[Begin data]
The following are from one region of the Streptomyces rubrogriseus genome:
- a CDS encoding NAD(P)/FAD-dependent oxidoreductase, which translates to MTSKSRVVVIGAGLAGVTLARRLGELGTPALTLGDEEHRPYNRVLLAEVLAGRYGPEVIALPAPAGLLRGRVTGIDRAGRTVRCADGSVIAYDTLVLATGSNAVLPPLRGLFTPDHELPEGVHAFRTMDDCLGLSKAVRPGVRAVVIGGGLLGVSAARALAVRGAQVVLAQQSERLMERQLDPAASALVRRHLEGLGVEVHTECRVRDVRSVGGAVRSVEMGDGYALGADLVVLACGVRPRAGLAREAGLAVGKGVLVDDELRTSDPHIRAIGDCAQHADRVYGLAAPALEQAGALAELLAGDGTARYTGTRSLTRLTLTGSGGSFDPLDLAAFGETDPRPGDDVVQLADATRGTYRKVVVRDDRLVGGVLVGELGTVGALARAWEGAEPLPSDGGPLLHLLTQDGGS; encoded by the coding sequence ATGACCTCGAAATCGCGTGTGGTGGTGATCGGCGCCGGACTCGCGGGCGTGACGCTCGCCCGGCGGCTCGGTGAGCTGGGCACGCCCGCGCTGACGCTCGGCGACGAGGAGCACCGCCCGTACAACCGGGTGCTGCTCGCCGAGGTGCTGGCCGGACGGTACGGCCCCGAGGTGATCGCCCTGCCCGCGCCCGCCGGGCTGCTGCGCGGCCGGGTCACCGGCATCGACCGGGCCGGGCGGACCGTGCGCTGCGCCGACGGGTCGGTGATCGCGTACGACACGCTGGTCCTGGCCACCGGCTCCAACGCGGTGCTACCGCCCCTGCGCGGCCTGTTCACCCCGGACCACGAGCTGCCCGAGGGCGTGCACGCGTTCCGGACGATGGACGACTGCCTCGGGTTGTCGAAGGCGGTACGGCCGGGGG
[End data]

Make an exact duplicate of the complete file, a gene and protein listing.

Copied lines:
The following are from one region of the Streptomyces rubrogriseus genome:
- a CDS encoding NAD(P)/FAD-dependent oxidoreductase, which translates to MTSKSRVVVIGAGLAGVTLARRLGELGTPALTLGDEEHRPYNRVLLAEVLAGRYGPEVIALPAPAGLLRGRVTGIDRAGRTVRCADGSVIAYDTLVLATGSNAVLPPLRGLFTPDHELPEGVHAFRTMDDCLGLSKAVRPGVRAVVIGGGLLGVSAARALAVRGAQVVLAQQSERLMERQLDPAASALVRRHLEGLGVEVHTECRVRDVRSVGGAVRSVEMGDGYALGADLVVLACGVRPRAGLAREAGLAVGKGVLVDDELRTSDPHIRAIGDCAQHADRVYGLAAPALEQAGALAELLAGDGTARYTGTRSLTRLTLTGSGGSFDPLDLAAFGETDPRPGDDVVQLADATRGTYRKVVVRDDRLVGGVLVGELGTVGALARAWEGAEPLPSDGGPLLHLLTQDGGS; encoded by the coding sequence ATGACCTCGAAATCGCGTGTGGTGGTGATCGGCGCCGGACTCGCGGGCGTGACGCTCGCCCGGCGGCTCGGTGAGCTGGGCACGCCCGCGCTGACGCTCGGCGACGAGGAGCACCGCCCGTACAACCGGGTGCTGCTCGCCGAGGTGCTGGCCGGACGGTACGGCCCCGAGGTGATCGCCCTGCCCGCGCCCGCCGGGCTGCTGCGCGGCCGGGTCACCGGCATCGACCGGGCCGGGCGGACCGTGCGCTGCGCCGACGGGTCGGTGATCGCGTACGACACGCTGGTCCTGGCCACCGGCTCCAACGCGGTGCTACCGCCCCTGCGCGGCCTGTTCACCCCGGACCACGAGCTGCCCGAGGGCGTGCACGCGTTCCGGACGATGGACGACTGCCTCGGGTTGTCGAAGGCGGTACGGCCGGGGG